• an expense payment or a residual benefit that relates to a lease or licence for household goods for use in temporary accommodation of the employee.

The benefit must be provided under an arm's length arrangement.

Temporary accommodation at former location

This concession applies to temporary accommodation at the employee's former location, only if the temporary accommodation is necessary because the former home is unavailable or unsuitable for occupancy as a result of furniture removal or other factors relating to the relocation. In this case, the concession applies to the temporary accommodation for a maximum of 21 days, ending on the day the employee starts work at the new location.

Temporary accommodation at new location

Where the temporary accommodation is at the new location, the employee must begin to make sustained and reasonable efforts to buy or lease suitable long-term accommodation as soon as reasonably practicable after starting work at the new location.

In order for the concession to apply, the employee must either:

  • begin to occupy a long-term unit of accommodation within four months of starting at the new location, or
  • where the employee has not started to live in a long-term unit of accommodation within four months, give a declaration to the employer relating to their efforts to find suitable long-term accommodation by the due date of the lodgment of the FBT return. The Temporary accommodation relating to relocation declaration must be in a form approved by the Commissioner (refer to Declarations ).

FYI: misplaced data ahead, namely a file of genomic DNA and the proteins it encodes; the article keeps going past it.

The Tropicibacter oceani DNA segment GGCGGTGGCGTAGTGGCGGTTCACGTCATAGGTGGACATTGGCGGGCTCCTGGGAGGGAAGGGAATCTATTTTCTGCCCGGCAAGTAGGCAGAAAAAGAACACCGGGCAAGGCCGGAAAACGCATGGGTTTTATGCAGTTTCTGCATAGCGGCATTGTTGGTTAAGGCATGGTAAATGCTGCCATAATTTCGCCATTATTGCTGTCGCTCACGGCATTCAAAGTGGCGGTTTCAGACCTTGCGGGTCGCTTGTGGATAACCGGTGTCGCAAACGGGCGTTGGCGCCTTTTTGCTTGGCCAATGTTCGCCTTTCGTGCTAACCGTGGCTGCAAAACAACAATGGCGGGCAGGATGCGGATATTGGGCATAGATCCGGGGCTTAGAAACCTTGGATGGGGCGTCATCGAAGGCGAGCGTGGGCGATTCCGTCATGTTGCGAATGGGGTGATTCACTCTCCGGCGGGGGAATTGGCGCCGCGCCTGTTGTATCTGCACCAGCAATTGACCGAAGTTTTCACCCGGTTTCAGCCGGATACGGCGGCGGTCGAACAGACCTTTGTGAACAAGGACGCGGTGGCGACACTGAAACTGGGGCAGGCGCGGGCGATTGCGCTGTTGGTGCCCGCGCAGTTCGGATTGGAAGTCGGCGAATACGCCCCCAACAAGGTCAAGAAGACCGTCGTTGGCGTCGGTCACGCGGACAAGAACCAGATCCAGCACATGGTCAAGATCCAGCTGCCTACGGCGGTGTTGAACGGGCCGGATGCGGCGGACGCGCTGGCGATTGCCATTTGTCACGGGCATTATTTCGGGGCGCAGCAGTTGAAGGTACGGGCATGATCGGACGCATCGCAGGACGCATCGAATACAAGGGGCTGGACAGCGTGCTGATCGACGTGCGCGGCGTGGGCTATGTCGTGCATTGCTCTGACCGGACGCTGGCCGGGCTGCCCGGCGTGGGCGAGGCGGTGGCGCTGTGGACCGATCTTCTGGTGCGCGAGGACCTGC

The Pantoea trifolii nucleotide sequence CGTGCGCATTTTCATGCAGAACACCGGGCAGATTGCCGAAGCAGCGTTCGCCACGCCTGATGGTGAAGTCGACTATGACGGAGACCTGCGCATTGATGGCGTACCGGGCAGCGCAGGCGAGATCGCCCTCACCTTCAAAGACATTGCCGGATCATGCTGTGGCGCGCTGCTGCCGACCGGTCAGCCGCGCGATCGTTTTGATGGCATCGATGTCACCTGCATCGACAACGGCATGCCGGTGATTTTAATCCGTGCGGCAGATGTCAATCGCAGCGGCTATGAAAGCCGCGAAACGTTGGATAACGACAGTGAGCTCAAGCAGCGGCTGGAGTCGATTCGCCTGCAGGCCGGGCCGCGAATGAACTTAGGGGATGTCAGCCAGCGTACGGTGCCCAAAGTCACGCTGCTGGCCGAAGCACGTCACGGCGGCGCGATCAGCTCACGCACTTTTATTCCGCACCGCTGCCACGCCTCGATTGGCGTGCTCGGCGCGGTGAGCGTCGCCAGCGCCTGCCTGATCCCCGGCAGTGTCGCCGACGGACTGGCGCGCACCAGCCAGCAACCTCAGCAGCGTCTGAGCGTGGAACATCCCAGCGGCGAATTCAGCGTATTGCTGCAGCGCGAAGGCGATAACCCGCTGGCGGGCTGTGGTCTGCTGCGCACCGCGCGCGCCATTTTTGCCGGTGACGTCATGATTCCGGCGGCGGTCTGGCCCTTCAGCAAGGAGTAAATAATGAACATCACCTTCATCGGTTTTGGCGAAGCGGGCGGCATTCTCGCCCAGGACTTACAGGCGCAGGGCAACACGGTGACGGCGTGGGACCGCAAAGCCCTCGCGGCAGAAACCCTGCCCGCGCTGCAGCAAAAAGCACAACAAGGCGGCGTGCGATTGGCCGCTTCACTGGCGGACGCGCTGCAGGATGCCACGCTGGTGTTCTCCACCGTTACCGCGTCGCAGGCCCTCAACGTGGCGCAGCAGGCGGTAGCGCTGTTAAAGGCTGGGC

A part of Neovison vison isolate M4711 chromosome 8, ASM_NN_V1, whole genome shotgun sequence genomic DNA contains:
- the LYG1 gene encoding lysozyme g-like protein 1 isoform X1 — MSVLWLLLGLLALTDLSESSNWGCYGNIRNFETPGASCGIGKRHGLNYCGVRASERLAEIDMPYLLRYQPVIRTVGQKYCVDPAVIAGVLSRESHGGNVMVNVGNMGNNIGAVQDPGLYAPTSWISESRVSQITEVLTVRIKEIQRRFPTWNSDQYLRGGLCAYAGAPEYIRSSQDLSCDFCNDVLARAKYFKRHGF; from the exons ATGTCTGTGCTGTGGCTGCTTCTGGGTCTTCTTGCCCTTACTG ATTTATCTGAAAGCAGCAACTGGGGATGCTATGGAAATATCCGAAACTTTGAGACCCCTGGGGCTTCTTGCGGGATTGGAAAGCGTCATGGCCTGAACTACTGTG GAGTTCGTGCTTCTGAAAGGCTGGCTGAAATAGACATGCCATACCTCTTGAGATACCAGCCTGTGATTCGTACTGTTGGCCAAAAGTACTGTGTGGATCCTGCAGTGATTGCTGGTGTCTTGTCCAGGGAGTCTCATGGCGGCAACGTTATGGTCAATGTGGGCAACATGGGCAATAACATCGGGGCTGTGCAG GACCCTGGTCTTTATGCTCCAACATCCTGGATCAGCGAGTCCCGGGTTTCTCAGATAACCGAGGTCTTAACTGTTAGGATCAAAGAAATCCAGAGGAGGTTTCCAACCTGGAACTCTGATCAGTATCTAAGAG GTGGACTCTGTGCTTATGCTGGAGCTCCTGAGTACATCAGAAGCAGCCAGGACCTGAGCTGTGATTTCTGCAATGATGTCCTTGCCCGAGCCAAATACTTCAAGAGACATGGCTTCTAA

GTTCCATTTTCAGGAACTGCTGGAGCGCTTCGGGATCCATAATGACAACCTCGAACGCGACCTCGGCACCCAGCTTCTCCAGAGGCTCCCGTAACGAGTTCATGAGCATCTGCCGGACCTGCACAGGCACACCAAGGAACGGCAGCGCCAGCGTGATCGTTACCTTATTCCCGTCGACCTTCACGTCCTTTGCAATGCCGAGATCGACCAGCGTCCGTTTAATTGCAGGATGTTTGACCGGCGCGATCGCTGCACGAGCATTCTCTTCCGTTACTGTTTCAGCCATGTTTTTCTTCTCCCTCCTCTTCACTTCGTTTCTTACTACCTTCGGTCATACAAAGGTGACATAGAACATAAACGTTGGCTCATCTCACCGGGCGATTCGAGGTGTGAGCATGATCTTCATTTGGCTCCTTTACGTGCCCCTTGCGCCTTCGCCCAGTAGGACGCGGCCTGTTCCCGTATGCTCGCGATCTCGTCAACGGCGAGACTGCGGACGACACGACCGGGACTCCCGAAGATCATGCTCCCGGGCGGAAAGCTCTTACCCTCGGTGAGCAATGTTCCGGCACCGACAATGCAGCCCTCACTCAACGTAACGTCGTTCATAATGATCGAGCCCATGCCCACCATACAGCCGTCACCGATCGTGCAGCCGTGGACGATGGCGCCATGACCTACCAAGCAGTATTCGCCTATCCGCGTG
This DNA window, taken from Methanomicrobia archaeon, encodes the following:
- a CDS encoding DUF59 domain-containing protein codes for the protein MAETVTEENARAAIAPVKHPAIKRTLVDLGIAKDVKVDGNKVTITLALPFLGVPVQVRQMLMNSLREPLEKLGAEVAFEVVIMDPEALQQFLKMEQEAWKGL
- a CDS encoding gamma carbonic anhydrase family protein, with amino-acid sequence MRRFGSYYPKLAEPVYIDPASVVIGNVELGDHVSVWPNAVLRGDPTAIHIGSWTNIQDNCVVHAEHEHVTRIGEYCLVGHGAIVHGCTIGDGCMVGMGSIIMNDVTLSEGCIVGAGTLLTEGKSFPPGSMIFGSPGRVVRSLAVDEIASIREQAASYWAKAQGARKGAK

Employee has started to occupy a unit of accommodation within four months

Where the employee has started to occupy a long-term unit of accommodation within four months, the concession is limited to a period that begins seven days before the day the employee starts work at the new location and ends on the day the employee could reasonably be expected to occupy the unit of accommodation after it had been purchased or leased.

Employee has not started to occupy a unit of accommodation within four months

If the employee has not started to occupy a unit of accommodation within four months, the concession is limited to a period that begins seven days before the day the employee started work at the new location and ends on the earlier of:

  • the day the employee could reasonably be expected to occupy the unit of accommodation after it has been purchased or leased
  • six months after the day the employee started work at the new location, or
  • 12 months after the day the employee started work at the new location.

The 12 month period will apply where:

  • the employee owned an interest in a unit of accommodation which was their former usual place of residence
  • within six months after the relocation day a contract for the sale of their former usual place of residence has been entered into, and
  • during that period, the employee has attempted to purchase a unit of accommodation at the new location.

Otherwise the six month period will apply.

However, if the employee enters into a contract to purchase or lease long-term accommodation before the six or 12 month time period finishes, the concession ends on the day the employee could reasonably be expected to occupy that unit of accommodation.

In all of the above circumstances, the employee is required to give the employer a Temporary accommodation relating to relocation declaration in a form approved by the Commissioner (refer to Declarations ).

Note that the concession will end before the specified time frame has elapsed if the employee ceases to make reasonable and sustained efforts to buy or lease suitable long-term accommodation.

Relocation - meals